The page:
:w --- This writes the file to disk, saves it
:wq --- This saves the file to disk and exists vi
:LINENUMBER : EG :25 --- Takes you to line 25 within the file
:$ --- Takes you to the last line of the file
:0 --- Takes you to the first line of the file


Another popular editor. For more commands go to

C-\ t --- Tutorial suggested for new emacs users.
C-x C-c exit emacs

emacs filename.txt

Edit filename.txt. While you're in emacs, use the following quickies to get around:

C-x C-f --- read a file into emacs
C-x C-s --- save a file back to disk
C-x i --- insert contents of another file into this buffer
C-x C-v --- replace this file with the contents of file you want
C-x C-w --- write buffer to specified file

C-f --- move forward one character
C-b --- move backward one character
C-n --- move to next line
C-p --- move to previous line
C-a --- move to beginning of line
C-e --- move to end of line
M-f --- move forward one word
M-b --- move backword one word
C-v --- move forward one screen
M-v --- move backward one screen
M-< --- go to beginning of file
M-> --- go to end of file

NETWORK Some of the basic networking utilities.
w Shows who is currently logged in and where they are logged in from.
who This also shows who is on the server in an shell.
netstat Shows all current network connections.
netstat -an Shows all connections to the server, the source and destination ips and ports.
netstat -rn Shows routing table for all ips bound to the server.
netstat -an |grep :80 |wc -l Show how many active connections there are to apache (httpd runs on port 80)

Shows live system processes in a formatted table, memory information, uptime and other useful info.

While in top, Shift + M to sort by memory usage or Shift + P to sort by CPU usage

top -u root Show processes running by user root only.
route -n Shows routing table for all ips bound to the server.
nslookup Query your default domain name server (DNS) for an Internet name (or IP number) host_to_find.
traceroute Have a look how you messages travel to
ifconfig Display info on the network interfaces.
ifconfig -a Display into on all network interfaces on server, active or inactive..
ping Sends test packets to a specified server to check if it is responding properly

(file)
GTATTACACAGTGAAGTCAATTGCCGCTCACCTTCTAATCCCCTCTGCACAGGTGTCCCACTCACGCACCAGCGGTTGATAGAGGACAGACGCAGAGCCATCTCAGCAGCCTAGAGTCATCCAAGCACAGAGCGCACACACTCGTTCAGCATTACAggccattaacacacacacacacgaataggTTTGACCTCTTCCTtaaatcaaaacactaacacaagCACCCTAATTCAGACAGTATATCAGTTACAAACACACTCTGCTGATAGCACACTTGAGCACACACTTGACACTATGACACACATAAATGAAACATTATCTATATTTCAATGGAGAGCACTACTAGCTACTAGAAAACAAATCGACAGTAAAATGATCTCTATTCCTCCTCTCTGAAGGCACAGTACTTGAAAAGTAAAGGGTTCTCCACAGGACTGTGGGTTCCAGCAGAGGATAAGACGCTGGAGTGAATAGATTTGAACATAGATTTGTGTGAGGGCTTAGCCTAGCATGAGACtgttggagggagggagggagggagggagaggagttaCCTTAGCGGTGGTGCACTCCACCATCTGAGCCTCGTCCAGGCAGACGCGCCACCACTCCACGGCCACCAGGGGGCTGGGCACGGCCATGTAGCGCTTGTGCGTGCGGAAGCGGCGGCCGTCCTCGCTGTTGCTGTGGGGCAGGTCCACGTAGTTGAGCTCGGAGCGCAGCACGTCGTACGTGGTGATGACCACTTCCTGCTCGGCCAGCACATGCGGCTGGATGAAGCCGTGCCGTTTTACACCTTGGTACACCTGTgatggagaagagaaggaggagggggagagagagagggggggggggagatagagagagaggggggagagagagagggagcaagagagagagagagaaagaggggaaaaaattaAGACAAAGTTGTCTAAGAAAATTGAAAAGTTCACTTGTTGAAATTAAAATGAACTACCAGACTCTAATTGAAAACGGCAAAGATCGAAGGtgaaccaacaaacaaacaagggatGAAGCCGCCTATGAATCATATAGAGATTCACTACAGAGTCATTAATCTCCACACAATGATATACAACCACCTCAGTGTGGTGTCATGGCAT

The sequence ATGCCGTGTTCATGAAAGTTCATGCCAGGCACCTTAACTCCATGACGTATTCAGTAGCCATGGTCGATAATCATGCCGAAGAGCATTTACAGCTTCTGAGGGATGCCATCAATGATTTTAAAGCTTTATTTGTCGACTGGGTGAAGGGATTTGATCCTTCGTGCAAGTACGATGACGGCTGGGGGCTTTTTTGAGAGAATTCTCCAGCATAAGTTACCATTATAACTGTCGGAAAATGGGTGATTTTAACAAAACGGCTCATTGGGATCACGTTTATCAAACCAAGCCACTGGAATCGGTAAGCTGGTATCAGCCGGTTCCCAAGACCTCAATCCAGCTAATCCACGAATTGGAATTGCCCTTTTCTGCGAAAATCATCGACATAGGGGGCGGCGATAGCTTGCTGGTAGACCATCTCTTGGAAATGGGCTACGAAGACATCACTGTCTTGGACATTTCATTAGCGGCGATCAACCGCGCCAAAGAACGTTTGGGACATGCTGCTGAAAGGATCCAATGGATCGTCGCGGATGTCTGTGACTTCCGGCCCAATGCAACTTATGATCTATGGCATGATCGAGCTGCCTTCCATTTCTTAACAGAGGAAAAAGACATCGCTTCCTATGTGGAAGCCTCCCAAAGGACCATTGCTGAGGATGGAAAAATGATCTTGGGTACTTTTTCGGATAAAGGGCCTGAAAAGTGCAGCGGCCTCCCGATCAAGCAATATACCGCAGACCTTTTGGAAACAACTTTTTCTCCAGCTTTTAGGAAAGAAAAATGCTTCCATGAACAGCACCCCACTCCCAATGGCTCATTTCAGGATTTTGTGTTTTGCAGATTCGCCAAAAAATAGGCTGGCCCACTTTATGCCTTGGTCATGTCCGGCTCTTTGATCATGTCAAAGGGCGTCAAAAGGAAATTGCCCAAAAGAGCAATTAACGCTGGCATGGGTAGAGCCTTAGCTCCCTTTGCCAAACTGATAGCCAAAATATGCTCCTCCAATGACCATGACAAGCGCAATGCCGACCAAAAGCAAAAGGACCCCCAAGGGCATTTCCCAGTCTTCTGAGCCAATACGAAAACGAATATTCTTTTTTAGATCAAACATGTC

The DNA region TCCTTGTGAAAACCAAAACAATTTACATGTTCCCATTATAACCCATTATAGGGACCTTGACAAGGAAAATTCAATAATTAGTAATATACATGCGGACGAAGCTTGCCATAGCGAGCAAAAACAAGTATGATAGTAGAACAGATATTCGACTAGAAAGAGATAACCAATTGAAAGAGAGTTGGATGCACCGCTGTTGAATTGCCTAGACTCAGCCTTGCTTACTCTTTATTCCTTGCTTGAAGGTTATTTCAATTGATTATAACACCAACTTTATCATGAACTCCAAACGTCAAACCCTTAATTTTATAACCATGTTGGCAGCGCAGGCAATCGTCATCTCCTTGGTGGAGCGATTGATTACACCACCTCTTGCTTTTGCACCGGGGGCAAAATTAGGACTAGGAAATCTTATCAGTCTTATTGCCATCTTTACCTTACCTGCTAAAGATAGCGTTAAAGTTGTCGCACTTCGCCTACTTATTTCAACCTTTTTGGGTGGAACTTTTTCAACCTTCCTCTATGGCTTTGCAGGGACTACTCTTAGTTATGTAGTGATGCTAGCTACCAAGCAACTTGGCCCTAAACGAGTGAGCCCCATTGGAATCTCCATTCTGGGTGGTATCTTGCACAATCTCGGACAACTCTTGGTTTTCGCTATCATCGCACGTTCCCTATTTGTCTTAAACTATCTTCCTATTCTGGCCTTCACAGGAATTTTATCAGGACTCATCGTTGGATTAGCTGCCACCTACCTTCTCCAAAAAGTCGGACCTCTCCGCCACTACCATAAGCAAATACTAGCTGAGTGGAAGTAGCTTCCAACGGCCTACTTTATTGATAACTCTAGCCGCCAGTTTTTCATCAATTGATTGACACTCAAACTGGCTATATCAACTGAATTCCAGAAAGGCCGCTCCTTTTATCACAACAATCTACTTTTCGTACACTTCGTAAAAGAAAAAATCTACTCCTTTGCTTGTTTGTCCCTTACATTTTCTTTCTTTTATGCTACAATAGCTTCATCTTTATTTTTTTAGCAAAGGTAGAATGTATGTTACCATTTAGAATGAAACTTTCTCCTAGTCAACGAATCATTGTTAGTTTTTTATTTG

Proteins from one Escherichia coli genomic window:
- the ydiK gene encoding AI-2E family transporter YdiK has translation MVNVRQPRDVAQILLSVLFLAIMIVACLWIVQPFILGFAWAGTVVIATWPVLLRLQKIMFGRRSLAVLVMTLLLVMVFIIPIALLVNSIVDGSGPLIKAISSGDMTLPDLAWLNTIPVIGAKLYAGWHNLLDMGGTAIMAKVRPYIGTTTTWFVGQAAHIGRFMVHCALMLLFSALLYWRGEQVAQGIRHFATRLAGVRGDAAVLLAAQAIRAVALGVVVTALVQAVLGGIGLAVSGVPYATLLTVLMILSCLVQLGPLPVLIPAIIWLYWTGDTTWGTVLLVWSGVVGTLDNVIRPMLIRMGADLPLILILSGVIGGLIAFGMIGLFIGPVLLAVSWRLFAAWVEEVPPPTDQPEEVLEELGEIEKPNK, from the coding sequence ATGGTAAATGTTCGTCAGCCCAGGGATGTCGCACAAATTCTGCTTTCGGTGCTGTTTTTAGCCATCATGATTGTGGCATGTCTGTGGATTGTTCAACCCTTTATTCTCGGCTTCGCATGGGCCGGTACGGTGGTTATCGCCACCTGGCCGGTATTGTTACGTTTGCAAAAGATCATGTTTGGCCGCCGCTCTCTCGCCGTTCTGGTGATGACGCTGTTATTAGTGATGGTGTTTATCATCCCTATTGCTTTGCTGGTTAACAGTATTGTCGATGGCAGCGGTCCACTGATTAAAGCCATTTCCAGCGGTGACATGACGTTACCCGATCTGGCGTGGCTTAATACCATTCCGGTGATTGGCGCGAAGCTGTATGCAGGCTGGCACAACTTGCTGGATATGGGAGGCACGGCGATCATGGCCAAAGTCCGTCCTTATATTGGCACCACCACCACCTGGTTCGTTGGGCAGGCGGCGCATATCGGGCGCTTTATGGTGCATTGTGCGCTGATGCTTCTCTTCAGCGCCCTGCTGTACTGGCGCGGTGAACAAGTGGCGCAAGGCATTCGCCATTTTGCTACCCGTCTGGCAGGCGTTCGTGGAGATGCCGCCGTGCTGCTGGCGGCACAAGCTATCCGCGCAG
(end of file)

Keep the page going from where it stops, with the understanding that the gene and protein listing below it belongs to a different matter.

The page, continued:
tcpdump Print all the network traffic going through the network.
arp Command mostly used for checking existing Ethernet connectivity and IP address
SYSTEM TOOLS Many of the basic system utilities used to get things done.
ps ps is short for process status, which is similar to the top command. It's used to show currently running processes and their PID.
A process ID is a unique number that identifies a process, with that you can kill or terminate a running program on your server (see kill command).
ps U username Shows processes for a certain user
ps aux Shows all system processes
ps aux --forest Shows all system processes like the above but organizes in a hierarchy that's very useful!
kill terminate a system process
kill -9 PID Immediately kill process ID
killall program_name Kill program(s) by name. For example to kill instances of httpd, do 'killall httpd'
du Shows disk usage.
du -sh Shows a summary of total disk space used in the current directory, including subdirectories.
du / -bh | more Print detailed disk usage for each subdirectory starting at the "/".
last Shows who logged in and when
last -20 Shows only the last 20 logins
last -20 -a Shows last 20 logins, with the hostname in the last field
pwd Print working directory, i.e., display the name of my current directory on the screen.
hostname Print the name of the local host. Use netconf (as root) to change the name of the machine.
whoami Print my login name.
date Print or change the operating system date and time
time Determine the amount of time that it takes for a process to complete + other info.
uptime Show the number days server has been up including system load averages.
uname -a Displays info on about your server such as kernel version.
free Memory info (in kilobytes).
lsmod Show the kernel modules currently loaded. Run as root.
dmesg | less Print kernel messages.
man topic Display the contents of the system manual pages (help) on the topic. Do 'man netstat' to find all details of netstat command including options and examples.
reboot / halt Halt or reboot the machine.
mount Mount local drive or remote file system.
mount -t auto /dev/fd0 /mnt/floppy Mount the floppy. The directory /mnt/floppy must exist.
mount -t auto /dev/cdrom /mnt/cdrom Mount the CD. The directory /mnt/cdrom must exist.
sudo The super-user do command that allows you to run specific commands that require root access.
fsck Check a disk for errors
COMPRESSION UTILITIES There are many other compression utilities but these are the default and most widely utilized.